I drove around in circles, brush hogging a property that I hunt and maintain, last week. I don’t own this property, but I try to take care of it as if it is my own. I spent several hours in the seat of the tractor, and my mind started wandering. I started thinking … why do we (hunters, conservationists and stewards of the land) do what we do?
It’s mid-summer and the temperatures are in the 90s. I’m sweating, swatting mosquitoes, dodging thorn trees, fighting allergies and scratching at poison ivy, yet, I’m enjoying myself.
They say beauty is in the eye of the beholder. As I was cutting down what most would say are nasty weeds, I saw the beauty in them, also. There were wild flowers mixed in with all the different weeds that were growing in the remnants of a clover plot. The musk thistles were prevalent in one area that caught fire last year. In fact, there were almost 3 solid acres of these nasty, noxious weeds. Yet, when the flowers of the thistles bloom, they are beautiful. Hopefully, between brush hogging and spraying, I can get rid of them and replace the clover plot.
As I drove my tractor in the food plot, I jumped numerous rabbits. Most were this year’s babies. When I made one pass with the tractor, I caught movement out of the corner of my eye. One of the baby rabbits jumped up a couple rows from me. I turned my head forward again, just in time to see a big red-tailed hawk flying right at me. He swept down alongside the tractor and grabbed up that baby bunny.
I also saw a few black snakes, lots of field mice and (I think) some field rats. As big as they were, they must have been rats! As it was getting close to dark, the deer even ventured out to the edge of the opening to feed. There were does with fawns and some young bucks. It made me smile and think about the upcoming fall hunting season.
The off-season is a great time to make sure your tree stand locations are ready for your upcoming hunt. Trim shooting lanes, check tree stands and secure all safety straps, especially if you leave them on the tree year round. Small creatures like to chew on straps, cushions and the plastic on the stands. Also, put some oil on the squeaky spots of your stand. There’s nothing worse than having an animal come into range, and just as you’re ready to shoot, a squeak blows it for you.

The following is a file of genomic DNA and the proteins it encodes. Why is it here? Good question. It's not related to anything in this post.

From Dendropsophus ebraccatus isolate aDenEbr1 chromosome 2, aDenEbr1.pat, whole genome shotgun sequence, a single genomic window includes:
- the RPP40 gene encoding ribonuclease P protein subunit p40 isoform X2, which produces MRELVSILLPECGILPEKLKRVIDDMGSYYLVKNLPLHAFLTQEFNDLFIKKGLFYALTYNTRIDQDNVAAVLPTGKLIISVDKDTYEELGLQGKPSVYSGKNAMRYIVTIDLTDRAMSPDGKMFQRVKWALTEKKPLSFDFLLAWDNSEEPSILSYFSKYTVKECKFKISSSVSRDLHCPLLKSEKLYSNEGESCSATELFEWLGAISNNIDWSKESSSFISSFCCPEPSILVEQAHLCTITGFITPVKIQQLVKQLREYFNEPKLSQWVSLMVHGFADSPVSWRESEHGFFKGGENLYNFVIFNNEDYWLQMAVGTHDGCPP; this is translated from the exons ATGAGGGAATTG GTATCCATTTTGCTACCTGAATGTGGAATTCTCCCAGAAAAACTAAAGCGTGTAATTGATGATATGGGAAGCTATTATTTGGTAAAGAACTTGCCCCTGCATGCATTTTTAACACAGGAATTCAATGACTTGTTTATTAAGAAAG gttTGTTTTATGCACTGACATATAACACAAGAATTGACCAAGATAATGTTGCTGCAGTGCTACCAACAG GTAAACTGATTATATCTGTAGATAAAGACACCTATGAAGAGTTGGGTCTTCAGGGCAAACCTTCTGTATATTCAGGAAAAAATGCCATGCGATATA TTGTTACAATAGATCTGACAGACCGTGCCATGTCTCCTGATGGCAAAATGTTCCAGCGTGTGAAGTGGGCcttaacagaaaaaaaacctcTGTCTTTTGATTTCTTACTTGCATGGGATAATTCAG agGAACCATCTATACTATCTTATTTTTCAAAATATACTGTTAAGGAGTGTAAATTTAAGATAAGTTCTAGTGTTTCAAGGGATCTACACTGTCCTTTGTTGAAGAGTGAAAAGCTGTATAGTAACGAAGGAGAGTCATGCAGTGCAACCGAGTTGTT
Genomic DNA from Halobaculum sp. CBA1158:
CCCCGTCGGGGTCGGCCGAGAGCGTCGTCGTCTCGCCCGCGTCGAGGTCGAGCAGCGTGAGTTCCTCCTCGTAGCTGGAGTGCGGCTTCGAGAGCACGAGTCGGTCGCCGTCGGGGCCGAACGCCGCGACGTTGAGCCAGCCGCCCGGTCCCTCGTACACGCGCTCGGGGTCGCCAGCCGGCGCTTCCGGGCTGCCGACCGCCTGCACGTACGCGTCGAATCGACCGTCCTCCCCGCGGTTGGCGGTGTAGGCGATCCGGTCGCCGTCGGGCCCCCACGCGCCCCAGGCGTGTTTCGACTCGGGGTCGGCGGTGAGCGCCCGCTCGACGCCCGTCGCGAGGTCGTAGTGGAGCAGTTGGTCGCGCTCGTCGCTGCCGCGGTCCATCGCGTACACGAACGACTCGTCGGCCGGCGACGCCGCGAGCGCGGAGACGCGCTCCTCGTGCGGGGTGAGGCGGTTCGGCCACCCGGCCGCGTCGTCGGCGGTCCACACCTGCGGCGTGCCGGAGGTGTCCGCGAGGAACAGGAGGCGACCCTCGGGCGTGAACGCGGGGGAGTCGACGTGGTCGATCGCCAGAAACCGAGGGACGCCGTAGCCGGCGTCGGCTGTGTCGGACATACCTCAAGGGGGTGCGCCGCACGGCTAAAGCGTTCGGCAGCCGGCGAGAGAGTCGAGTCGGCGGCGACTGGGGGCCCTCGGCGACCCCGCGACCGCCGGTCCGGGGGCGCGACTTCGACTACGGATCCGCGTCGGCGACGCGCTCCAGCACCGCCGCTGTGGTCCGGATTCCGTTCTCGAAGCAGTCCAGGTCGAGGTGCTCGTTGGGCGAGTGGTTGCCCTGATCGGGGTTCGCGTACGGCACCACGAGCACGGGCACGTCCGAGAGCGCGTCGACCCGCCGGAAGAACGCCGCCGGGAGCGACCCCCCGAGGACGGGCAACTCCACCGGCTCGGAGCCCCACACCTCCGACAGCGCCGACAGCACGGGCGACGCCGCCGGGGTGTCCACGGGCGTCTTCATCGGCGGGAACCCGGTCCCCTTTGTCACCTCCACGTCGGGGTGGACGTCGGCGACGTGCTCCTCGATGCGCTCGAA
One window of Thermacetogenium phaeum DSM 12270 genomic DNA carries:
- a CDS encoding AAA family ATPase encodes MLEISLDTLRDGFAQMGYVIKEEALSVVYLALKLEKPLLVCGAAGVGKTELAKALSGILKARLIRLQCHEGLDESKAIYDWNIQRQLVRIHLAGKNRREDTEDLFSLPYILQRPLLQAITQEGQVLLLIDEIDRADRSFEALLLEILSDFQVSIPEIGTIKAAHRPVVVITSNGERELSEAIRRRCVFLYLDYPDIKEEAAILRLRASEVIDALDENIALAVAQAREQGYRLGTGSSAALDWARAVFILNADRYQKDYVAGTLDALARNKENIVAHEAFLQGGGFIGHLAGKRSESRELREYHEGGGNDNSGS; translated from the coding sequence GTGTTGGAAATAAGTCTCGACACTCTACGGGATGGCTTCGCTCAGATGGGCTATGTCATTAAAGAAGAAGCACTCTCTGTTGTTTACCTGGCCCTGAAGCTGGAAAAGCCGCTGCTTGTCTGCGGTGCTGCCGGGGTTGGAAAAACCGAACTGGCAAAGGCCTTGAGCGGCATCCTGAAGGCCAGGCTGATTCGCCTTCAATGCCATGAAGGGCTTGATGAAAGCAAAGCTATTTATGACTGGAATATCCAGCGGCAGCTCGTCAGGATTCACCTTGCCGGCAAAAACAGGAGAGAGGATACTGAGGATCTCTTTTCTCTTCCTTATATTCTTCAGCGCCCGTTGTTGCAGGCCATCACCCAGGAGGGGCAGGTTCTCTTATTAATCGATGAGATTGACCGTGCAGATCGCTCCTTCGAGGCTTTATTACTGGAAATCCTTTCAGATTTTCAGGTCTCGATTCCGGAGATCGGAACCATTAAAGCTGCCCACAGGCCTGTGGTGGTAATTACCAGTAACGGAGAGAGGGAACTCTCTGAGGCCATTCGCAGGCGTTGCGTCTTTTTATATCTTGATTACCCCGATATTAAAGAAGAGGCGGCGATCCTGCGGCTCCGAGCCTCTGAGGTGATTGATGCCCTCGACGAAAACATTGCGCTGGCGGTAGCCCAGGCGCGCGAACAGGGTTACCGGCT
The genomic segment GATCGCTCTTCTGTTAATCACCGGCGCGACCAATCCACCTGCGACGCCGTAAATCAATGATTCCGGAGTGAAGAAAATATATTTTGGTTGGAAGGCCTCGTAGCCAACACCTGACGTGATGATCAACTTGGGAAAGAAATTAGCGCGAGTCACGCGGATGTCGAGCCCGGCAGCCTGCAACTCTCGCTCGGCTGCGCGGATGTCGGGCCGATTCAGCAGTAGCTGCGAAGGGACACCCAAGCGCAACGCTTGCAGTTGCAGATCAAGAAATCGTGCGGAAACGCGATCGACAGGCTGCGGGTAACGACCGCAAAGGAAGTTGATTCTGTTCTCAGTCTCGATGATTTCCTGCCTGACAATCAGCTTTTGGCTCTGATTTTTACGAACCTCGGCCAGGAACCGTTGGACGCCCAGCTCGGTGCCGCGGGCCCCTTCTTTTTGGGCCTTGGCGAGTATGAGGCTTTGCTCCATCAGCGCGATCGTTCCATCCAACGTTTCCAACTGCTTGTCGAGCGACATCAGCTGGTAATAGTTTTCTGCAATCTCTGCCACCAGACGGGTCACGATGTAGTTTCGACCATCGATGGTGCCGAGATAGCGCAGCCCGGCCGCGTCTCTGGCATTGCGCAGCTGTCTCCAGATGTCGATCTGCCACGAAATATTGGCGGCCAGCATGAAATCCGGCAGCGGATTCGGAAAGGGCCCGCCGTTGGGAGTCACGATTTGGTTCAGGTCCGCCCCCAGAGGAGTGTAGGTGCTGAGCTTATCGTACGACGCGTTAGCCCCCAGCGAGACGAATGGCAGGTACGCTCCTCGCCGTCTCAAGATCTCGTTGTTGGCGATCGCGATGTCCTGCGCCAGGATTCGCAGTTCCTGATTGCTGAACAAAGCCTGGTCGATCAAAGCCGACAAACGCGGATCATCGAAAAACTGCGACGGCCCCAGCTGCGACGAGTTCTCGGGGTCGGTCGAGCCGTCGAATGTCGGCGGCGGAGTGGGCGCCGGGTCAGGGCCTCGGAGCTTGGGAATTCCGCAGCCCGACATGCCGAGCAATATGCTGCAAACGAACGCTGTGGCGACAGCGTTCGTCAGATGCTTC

Now is also the time to go through all of your hunting gear. Make sure old batteries in flashlights and GPS devices aren’t leaking or corroding. Get your knives out and put them to the sharpener. A little preparation now will go a long way during your first hunt in the fall.
Why do I put in all the blood, sweat and tears? Because, just like one of my favorite camo companies (Mossy Oak) believes, hunting is my passion and my obsession, it’s who I am. I love hunting and I love making my hunting grounds a better place for wildlife. Would the turkey and deer survive on this property if I didn’t put in the work? Yes. Yet, I continue doing my part to make it a better habitat, in hopes that the turkey flocks and deer herd grow, and the quality of the bucks gets better. Brandon, my nephew, shot his first turkey and his first deer with me on this property. I put in all the work so I can share and pass on the hunting heritage.
Some people think hunters are just out for the kill, but not all of us are. Each time I brush hog I worry that I’m going to run over a fawn, a turkey nest or turkey poults. I felt bad for that little rabbit that became the hawk’s dinner. But, I realize that it’s just part of the harsh reality and circle of life in the outdoors. I am honored to be a part of it.
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